Friday, 19 May 2017

Find out more about the Food Waste Weekend of Action: Friday 19th to Sunday 21st May 2017

This weekend WIs up and down the country will be taking part in our Food Waste Action Weekend. This blog shines a light on some of the most striking findings our  research report into food waste, as well as giving some suggestions about creative ways for WIs to engage with their local supermarkets on this issue.

The Wasted Opportunities report is the first stage of the WI’s Food Matters campaign which was launched after a resolution on food waste and food poverty was passed at the 2016 Annual Meeting. While there has been much progress in recent years to tackle the issue of food waste, our report found that there is more that supermarkets can do to drive progress.

We found practices that can lead to overbuying, date labels that cause confusion, and wonky fruit and veg ranges that simply aren’t available on the supermarket shelves. The report highlights a number of areas where supermarkets can make positive improvements to help tackle food waste up and down the food supply chain.

With over 5000 WI members contributing to the two surveys on which the report is based, we developed a strong sense of the food waste landscape all the way from Durham to Dorset! Our aim was to establish whether supermarket practices were contributing to the millions of tonnes of food wasted every single year, and the results we received were startling.

WI members found that in the supermarkets they surveyed, 75% still offered multi-buys on fresh produce. These multi-buy offers could encourage customers to buy larger quantities of food than they might do otherwise, and can lead to food waste in the home. Members reported disparities in ‘once opened, use within’ guidance given on jars and packaging. They found that 25% of own-brand products had a shorter ‘once-opened use within’ life than equivalent branded products. It has been estimated that extending the life of a product by just one day could cut down on 250,000 tonnes of food waste.

Other key findings include:
  • Members want to buy products in quantities convenient to them; 91% of members expressed a preference to a price reduction over a multi-buy offer. 84% of members said they would prefer to buy products loose than in a multipack.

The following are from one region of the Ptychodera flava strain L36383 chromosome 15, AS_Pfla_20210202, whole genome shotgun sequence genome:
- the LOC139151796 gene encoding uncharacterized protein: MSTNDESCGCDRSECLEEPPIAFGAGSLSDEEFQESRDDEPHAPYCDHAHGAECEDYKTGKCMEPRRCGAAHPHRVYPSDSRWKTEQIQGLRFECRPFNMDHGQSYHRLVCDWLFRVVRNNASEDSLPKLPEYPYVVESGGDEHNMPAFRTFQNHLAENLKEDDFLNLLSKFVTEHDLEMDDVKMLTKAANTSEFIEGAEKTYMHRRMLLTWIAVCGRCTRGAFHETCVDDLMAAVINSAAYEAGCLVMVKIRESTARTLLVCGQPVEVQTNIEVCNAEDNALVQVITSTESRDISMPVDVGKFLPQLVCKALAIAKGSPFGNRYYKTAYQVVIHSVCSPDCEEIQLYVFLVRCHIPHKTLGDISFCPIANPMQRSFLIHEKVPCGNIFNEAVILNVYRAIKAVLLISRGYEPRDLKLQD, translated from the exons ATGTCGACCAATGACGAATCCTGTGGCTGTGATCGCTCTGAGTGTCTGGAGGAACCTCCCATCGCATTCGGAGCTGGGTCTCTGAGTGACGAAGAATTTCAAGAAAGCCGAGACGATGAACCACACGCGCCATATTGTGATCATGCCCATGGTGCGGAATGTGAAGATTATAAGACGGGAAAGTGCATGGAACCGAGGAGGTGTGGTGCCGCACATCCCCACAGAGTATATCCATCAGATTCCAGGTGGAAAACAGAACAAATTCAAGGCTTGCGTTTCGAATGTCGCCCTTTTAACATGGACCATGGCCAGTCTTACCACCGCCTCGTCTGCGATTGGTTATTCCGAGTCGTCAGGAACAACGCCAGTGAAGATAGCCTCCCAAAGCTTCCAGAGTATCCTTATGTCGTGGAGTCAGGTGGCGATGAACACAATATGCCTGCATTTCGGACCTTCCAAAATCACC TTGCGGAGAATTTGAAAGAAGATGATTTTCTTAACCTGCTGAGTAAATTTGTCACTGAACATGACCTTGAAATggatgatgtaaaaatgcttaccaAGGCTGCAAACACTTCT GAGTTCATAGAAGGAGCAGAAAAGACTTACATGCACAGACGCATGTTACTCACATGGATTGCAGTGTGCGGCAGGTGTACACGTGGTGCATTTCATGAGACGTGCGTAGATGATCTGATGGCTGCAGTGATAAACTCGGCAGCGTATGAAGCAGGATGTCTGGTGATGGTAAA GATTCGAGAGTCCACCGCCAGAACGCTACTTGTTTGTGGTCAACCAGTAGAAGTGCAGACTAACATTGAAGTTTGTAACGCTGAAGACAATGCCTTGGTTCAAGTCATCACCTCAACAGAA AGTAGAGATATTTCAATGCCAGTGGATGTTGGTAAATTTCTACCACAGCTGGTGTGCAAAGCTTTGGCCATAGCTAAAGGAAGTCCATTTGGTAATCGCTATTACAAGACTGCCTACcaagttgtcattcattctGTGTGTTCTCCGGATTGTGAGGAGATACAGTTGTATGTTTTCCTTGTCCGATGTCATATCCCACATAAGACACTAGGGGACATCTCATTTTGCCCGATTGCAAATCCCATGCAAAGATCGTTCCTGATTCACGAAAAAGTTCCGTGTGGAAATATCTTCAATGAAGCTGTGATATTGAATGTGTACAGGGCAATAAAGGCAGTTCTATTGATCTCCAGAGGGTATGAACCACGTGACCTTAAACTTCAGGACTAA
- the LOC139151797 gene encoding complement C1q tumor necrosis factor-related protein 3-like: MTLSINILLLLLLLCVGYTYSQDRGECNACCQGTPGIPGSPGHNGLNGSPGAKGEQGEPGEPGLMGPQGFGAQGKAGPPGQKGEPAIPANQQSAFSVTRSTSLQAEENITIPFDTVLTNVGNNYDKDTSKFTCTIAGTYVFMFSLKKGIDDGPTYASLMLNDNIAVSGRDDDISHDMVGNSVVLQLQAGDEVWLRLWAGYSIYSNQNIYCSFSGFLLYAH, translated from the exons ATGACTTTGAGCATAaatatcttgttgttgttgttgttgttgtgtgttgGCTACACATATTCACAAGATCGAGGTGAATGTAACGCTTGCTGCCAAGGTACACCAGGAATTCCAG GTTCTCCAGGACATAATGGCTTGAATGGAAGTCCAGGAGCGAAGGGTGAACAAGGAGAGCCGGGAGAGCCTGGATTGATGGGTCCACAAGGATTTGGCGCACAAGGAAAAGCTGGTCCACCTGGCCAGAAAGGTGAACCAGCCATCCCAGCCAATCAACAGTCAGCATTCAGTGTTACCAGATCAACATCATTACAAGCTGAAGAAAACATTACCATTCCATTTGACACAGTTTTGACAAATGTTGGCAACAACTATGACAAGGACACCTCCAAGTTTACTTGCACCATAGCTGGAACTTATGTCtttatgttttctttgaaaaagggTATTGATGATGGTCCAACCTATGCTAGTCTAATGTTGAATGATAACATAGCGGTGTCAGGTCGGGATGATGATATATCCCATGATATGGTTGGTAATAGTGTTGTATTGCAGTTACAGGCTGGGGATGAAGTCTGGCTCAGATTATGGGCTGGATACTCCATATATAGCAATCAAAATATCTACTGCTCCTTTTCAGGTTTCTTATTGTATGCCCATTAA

• Members were confused about ‘best before’ and ‘use-by’ dates. Only 45% of members understood that best before dates were a marker of food quality. 26% of respondents didn’t realise that use-by dates were a marker of food safety.  
  • 90% of WI members said they’d be happy to buy fruit or veg which was blemished or misshapen, yet only 29% of stores had a  ‘wonky range’ and if they did have one, the vast majority (68%) only stocked one or two products.
Drawing on our findings, the NFWI has produced the ‘WI Supermarket Food Waste Manifesto’. This Manifesto outlines four commitments supermarkets can make to help cut the amount of food that is wasted up and down the food supply chain.

The Manifesto calls for action on the following areas;
  • Overbuying
  • Extending the product life of foods in the home
  • Fully utilising the farm crop
  • Supermarket transparency on food waste
How can you get involved in the campaign?
Many WIs will be visiting their local stores this weekend, and meeting with the supermarket manager. Do remember to take along the WIs Food Waste Manifesto to show how supermarkets can help reduce household and supply chain food waste by committing to the recommendations in the Manifesto.

Ideally we want  supermarket managers to pass on the Manifesto to their supermarket head offices so that we can really put the pressure on retailers to make positive change to help tackle food waste.  To get the most out of your meeting, the NFWI has produced a discussion guide for WIs to help steer the meeting. This can be found on our Food Matters campaign page here.

Once you’ve managed to set up a meeting with your local supermarket manager, you might want to think about ways of bringing some of the issue we’ve highlighted in our report to life with your supermarket manager.

You could think about: 
  • Collating examples of confusing labelling, multi-packs and multi-buys offers with you, to take with you to the meeting to highlight there and then what needs to change
  • You could get together as a WI ahead of the meeting to create Artivism, to draw attention to the campaign, drawing inspiration from artist Giuseppe Arcimboldo’s portraits made of vegetables. Small scale collages or huge Art Attack style pictures, perhaps putting to use those ‘wonky waste vegetables’ to create a piece. Take photos of the WI group with the supermarket manager or invite the local media to take the photos for you.
Whatever you decide to do, make sure you take plenty of photos, share it on social media and let the local media know of your plans. The NFWI has produced a template press release which you can use with the media. The press release can be found on the Food Matters campaign pages.  Our discussion guide also explains how to find your local media contacts.

For a copy of the campaign action pack which has more information about the campaign and how you can get involved, please see here.

A copy of the report can be found on the WI website here.

Too late to take part this weekend?
Don’t worry! You can arrange to meet your local supermarket manager at any time, not just during the weekend of action. What’s most important is that supermarkets hear that their customers want them to take action.

For further information regarding the report findings or the NFWI’s Food Matters campaign, please contact the Public Affairs Department.

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